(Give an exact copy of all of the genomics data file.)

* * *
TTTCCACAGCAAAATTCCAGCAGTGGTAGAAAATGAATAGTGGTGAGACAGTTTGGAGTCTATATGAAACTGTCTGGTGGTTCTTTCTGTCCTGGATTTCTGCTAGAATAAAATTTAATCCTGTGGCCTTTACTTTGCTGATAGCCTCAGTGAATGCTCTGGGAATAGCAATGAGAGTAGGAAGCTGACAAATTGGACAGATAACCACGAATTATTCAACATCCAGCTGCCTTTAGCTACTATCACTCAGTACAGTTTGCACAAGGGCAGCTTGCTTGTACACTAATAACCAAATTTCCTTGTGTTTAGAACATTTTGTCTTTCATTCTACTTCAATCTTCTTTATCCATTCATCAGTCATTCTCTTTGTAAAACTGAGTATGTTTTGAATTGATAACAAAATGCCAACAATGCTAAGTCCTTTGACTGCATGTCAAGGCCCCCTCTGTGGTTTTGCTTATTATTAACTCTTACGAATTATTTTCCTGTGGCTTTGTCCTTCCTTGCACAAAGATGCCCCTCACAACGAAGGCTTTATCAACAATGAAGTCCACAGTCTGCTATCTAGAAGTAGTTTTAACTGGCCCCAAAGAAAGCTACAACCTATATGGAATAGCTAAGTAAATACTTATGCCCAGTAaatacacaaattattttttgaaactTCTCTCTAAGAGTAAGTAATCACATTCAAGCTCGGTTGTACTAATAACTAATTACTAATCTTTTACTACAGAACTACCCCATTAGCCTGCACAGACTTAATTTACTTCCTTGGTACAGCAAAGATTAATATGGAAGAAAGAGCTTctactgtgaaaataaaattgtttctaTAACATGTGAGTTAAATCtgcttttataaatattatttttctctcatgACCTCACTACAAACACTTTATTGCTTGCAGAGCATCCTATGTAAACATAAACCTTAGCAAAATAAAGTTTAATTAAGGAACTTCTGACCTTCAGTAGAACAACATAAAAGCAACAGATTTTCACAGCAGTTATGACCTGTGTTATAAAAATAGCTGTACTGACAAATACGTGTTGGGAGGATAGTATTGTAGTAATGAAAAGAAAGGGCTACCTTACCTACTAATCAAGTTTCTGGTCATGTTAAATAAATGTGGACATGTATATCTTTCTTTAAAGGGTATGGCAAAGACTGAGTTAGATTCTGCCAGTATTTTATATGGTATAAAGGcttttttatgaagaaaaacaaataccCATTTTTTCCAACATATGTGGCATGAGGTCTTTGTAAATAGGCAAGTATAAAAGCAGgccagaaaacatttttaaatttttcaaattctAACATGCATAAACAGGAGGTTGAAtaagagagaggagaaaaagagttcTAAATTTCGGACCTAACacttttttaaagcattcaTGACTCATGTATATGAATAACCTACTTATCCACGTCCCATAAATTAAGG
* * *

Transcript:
TTTCCACAGCAAAATTCCAGCAGTGGTAGAAAATGAATAGTGGTGAGACAGTTTGGAGTCTATATGAAACTGTCTGGTGGTTCTTTCTGTCCTGGATTTCTGCTAGAATAAAATTTAATCCTGTGGCCTTTACTTTGCTGATAGCCTCAGTGAATGCTCTGGGAATAGCAATGAGAGTAGGAAGCTGACAAATTGGACAGATAACCACGAATTATTCAACATCCAGCTGCCTTTAGCTACTATCACTCAGTACAGTTTGCACAAGGGCAGCTTGCTTGTACACTAATAACCAAATTTCCTTGTGTTTAGAACATTTTGTCTTTCATTCTACTTCAATCTTCTTTATCCATTCATCAGTCATTCTCTTTGTAAAACTGAGTATGTTTTGAATTGATAACAAAATGCCAACAATGCTAAGTCCTTTGACTGCATGTCAAGGCCCCCTCTGTGGTTTTGCTTATTATTAACTCTTACGAATTATTTTCCTGTGGCTTTGTCCTTCCTTGCACAAAGATGCCCCTCACAACGAAGGCTTTATCAACAATGAAGTCCACAGTCTGCTATCTAGAAGTAGTTTTAACTGGCCCCAAAGAAAGCTACAACCTATATGGAATAGCTAAGTAAATACTTATGCCCAGTAaatacacaaattattttttgaaactTCTCTCTAAGAGTAAGTAATCACATTCAAGCTCGGTTGTACTAATAACTAATTACTAATCTTTTACTACAGAACTACCCCATTAGCCTGCACAGACTTAATTTACTTCCTTGGTACAGCAAAGATTAATATGGAAGAAAGAGCTTctactgtgaaaataaaattgtttctaTAACATGTGAGTTAAATCtgcttttataaatattatttttctctcatgACCTCACTACAAACACTTTATTGCTTGCAGAGCATCCTATGTAAACATAAACCTTAGCAAAATAAAGTTTAATTAAGGAACTTCTGACCTTCAGTAGAACAACATAAAAGCAACAGATTTTCACAGCAGTTATGACCTGTGTTATAAAAATAGCTGTACTGACAAATACGTGTTGGGAGGATAGTATTGTAGTAATGAAAAGAAAGGGCTACCTTACCTACTAATCAAGTTTCTGGTCATGTTAAATAAATGTGGACATGTATATCTTTCTTTAAAGGGTATGGCAAAGACTGAGTTAGATTCTGCCAGTATTTTATATGGTATAAAGGcttttttatgaagaaaaacaaataccCATTTTTTCCAACATATGTGGCATGAGGTCTTTGTAAATAGGCAAGTATAAAAGCAGgccagaaaacatttttaaatttttcaaattctAACATGCATAAACAGGAGGTTGAAtaagagagaggagaaaaagagttcTAAATTTCGGACCTAACacttttttaaagcattcaTGACTCATGTATATGAATAACCTACTTATCCACGTCCCATAAATTAAGG